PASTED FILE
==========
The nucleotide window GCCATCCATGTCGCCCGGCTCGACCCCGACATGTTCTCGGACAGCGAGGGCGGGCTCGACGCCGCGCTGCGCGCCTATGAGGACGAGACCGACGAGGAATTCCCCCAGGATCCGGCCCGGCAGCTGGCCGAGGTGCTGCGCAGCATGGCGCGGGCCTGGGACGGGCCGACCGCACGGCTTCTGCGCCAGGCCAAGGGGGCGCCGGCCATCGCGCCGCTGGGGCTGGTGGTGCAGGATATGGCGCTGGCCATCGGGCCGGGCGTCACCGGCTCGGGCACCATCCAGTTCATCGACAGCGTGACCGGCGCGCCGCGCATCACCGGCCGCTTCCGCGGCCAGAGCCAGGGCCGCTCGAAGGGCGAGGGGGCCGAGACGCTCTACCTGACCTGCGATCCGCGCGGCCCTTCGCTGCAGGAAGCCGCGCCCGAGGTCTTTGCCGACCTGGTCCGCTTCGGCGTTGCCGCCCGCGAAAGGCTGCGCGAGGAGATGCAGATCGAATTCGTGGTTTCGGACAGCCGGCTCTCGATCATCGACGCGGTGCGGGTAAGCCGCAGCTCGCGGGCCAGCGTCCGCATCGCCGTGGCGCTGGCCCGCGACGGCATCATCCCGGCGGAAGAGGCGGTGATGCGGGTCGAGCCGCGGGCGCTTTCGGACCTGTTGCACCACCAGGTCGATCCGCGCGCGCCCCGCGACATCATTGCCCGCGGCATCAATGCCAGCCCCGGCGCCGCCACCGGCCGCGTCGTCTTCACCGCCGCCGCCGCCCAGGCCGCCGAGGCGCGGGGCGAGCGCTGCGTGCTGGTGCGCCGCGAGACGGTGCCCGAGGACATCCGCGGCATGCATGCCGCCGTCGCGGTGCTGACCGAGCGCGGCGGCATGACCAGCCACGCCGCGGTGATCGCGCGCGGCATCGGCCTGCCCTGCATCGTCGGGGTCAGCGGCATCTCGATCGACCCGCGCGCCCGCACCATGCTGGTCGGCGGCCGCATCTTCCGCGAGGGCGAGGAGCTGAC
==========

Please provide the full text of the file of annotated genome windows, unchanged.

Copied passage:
The nucleotide window GCCATCCATGTCGCCCGGCTCGACCCCGACATGTTCTCGGACAGCGAGGGCGGGCTCGACGCCGCGCTGCGCGCCTATGAGGACGAGACCGACGAGGAATTCCCCCAGGATCCGGCCCGGCAGCTGGCCGAGGTGCTGCGCAGCATGGCGCGGGCCTGGGACGGGCCGACCGCACGGCTTCTGCGCCAGGCCAAGGGGGCGCCGGCCATCGCGCCGCTGGGGCTGGTGGTGCAGGATATGGCGCTGGCCATCGGGCCGGGCGTCACCGGCTCGGGCACCATCCAGTTCATCGACAGCGTGACCGGCGCGCCGCGCATCACCGGCCGCTTCCGCGGCCAGAGCCAGGGCCGCTCGAAGGGCGAGGGGGCCGAGACGCTCTACCTGACCTGCGATCCGCGCGGCCCTTCGCTGCAGGAAGCCGCGCCCGAGGTCTTTGCCGACCTGGTCCGCTTCGGCGTTGCCGCCCGCGAAAGGCTGCGCGAGGAGATGCAGATCGAATTCGTGGTTTCGGACAGCCGGCTCTCGATCATCGACGCGGTGCGGGTAAGCCGCAGCTCGCGGGCCAGCGTCCGCATCGCCGTGGCGCTGGCCCGCGACGGCATCATCCCGGCGGAAGAGGCGGTGATGCGGGTCGAGCCGCGGGCGCTTTCGGACCTGTTGCACCACCAGGTCGATCCGCGCGCGCCCCGCGACATCATTGCCCGCGGCATCAATGCCAGCCCCGGCGCCGCCACCGGCCGCGTCGTCTTCACCGCCGCCGCCGCCCAGGCCGCCGAGGCGCGGGGCGAGCGCTGCGTGCTGGTGCGCCGCGAGACGGTGCCCGAGGACATCCGCGGCATGCATGCCGCCGTCGCGGTGCTGACCGAGCGCGGCGGCATGACCAGCCACGCCGCGGTGATCGCGCGCGGCATCGGCCTGCCCTGCATCGTCGGGGTCAGCGGCATCTCGATCGACCCGCGCGCCCGCACCATGCTGGTCGGCGGCCGCATCTTCCGCGAGGGCGAGGAGCTGAC